Journal of Chemical Technology and Applications

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Short Communication - Journal of Chemical Technology and Applications (2020) Volume 3, Issue 3

Relative Permeability Prediction Considering Complex Pore Geometry and Wetting Characteristics in Carbonate Reservoirs

More than 60% of the world's oil reserves are made of carbonate, and more than 80% of carbonate rock has wet air elements. Carbonate oil-resistant rock has wet marks. In carbonate rocks, secondary pores such as molten pores, vugs, rings, and ice well developed. Thus, carbonate rocks have heterogenible pore systems in placecarbonate dienais. Most carbonate storage containers have water-repellent, non-abrasive propertiesfluid flows not only to the heterogeneous pore system but also to oil production. In carbonatedams, the measurement of weight measurement is very difficult due toheterogenible pore networks and carrying signals. In addition, the time-lapse detection rate is time consuming and shows significant variability in all experimental results, or samples taken from the same number of correlation formats previously developed to describe multilingual flow, however, cannot accurately predict the associated frequency of carbonates because they usually take the system of homogeneous pomo with a single pore size. In carbonate rocks, no detection of capillary pressure is considered for both micropore and macropore simultaneously.The measurement of kr (related permissions) in carbonate rock is difficult and there is considerable uncertainty due to complex pore systems such as molten pore, cavity and fractures. Several kr-calculation scales are developed, but they think a single pore system cannot be used directly in a complex pore system. In addition, wet properties should be considered because most carbonate rocks are naturally wet. This study presents a kr-measurement method with respect to a heterogeneous pore network. First, the wet characteristics are determined by the contact angle measurement. On a case-by-case basis, pore size distribution, Pc (capillary pressure) and residual oil filling are measured. From the measured contact angle, all samples are cut as oil water. It is evident that the Pc has a different curve in terms of macro and micro-pore, respectively. After that, kr is produced from Pc using the Brook-Corey equation for each pore size. As a result, in macro-pores, water has a higher level than oil that can be easily transported by a small reduction in oil filling. In the contract, the micro-pore has a typical kr curve shape. As a result, it is found that oil flows differently using macro and micro-pore depending on the oil satellite. This study presents a method of measurement of equilibrium relative to a heterogenible pore network that considers capillary pressure, contact angle, pore size distribution, and residual oil filling. The results of this study with regard to capillary pressure based on λ and Pd suggest that the size of the carbonate sample may be affected by pore size. Therefore, oil and water were observed to flow differently through micropore and macropore, according to oil lubricants and stable water migration is not guaranteed, leading to premature deviation.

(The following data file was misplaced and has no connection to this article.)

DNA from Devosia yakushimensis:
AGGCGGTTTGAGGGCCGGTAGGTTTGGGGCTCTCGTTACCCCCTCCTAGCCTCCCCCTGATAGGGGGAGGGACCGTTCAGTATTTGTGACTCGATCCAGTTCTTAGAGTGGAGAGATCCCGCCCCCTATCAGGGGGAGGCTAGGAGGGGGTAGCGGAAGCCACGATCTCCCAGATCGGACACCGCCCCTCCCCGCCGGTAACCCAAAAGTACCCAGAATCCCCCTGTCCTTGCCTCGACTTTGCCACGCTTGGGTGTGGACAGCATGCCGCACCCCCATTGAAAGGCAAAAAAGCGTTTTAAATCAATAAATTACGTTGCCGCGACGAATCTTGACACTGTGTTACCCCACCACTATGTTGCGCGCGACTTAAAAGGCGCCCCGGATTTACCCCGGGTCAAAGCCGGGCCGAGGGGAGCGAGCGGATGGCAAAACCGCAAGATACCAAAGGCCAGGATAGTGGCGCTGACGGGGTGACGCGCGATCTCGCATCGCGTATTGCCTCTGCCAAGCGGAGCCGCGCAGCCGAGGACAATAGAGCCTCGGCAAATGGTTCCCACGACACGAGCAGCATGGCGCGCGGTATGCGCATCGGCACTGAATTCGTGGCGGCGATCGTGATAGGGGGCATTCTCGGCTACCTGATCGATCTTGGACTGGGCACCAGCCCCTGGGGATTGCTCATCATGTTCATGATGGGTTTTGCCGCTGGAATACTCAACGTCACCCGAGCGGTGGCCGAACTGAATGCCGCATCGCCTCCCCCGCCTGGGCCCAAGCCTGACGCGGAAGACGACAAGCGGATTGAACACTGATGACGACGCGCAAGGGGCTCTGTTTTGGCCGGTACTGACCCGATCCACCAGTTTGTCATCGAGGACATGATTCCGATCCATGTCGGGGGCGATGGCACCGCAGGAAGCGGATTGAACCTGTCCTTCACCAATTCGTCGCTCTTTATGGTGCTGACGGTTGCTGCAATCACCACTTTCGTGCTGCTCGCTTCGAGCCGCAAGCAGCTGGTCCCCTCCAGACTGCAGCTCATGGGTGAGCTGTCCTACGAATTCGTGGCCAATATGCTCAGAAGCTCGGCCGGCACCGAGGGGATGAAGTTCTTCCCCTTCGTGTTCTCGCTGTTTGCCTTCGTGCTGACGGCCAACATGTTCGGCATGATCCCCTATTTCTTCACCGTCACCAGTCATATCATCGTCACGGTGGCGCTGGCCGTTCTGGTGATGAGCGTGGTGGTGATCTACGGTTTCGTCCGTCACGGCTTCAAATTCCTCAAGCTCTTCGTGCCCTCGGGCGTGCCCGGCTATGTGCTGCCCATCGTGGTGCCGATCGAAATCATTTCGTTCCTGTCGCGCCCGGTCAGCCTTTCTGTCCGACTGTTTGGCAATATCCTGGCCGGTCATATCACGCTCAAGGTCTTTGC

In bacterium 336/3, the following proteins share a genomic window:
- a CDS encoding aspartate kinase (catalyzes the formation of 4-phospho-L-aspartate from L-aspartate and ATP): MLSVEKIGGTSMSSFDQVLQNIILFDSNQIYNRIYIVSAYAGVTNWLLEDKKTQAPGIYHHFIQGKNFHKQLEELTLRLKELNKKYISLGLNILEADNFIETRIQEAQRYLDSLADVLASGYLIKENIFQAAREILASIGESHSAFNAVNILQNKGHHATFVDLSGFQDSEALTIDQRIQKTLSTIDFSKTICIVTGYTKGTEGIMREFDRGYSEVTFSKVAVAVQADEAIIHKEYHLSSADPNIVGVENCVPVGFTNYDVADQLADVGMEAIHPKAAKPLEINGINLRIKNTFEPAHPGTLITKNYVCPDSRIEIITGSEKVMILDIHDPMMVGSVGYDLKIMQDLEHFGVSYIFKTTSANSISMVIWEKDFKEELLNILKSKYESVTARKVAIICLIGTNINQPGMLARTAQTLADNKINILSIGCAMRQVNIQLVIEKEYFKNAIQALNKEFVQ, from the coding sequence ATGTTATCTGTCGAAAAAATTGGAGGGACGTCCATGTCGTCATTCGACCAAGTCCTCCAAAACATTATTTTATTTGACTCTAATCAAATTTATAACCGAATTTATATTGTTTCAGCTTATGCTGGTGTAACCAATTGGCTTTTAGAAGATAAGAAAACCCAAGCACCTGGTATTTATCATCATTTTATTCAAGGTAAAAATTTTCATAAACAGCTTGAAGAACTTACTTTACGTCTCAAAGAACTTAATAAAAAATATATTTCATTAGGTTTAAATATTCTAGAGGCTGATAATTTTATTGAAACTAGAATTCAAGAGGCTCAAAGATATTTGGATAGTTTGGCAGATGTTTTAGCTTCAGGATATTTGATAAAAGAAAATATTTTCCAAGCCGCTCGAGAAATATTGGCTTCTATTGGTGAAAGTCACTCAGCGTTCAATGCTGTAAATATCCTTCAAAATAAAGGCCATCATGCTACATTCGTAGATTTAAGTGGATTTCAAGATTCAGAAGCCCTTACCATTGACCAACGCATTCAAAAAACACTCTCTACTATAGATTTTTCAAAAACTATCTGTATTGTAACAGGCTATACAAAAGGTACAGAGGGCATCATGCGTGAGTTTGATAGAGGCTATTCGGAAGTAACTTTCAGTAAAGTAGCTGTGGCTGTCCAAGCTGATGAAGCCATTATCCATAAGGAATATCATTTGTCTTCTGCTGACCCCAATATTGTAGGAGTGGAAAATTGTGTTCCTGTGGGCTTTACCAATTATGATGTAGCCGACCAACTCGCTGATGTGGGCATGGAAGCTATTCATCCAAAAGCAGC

Author(s): Sun-lee Han

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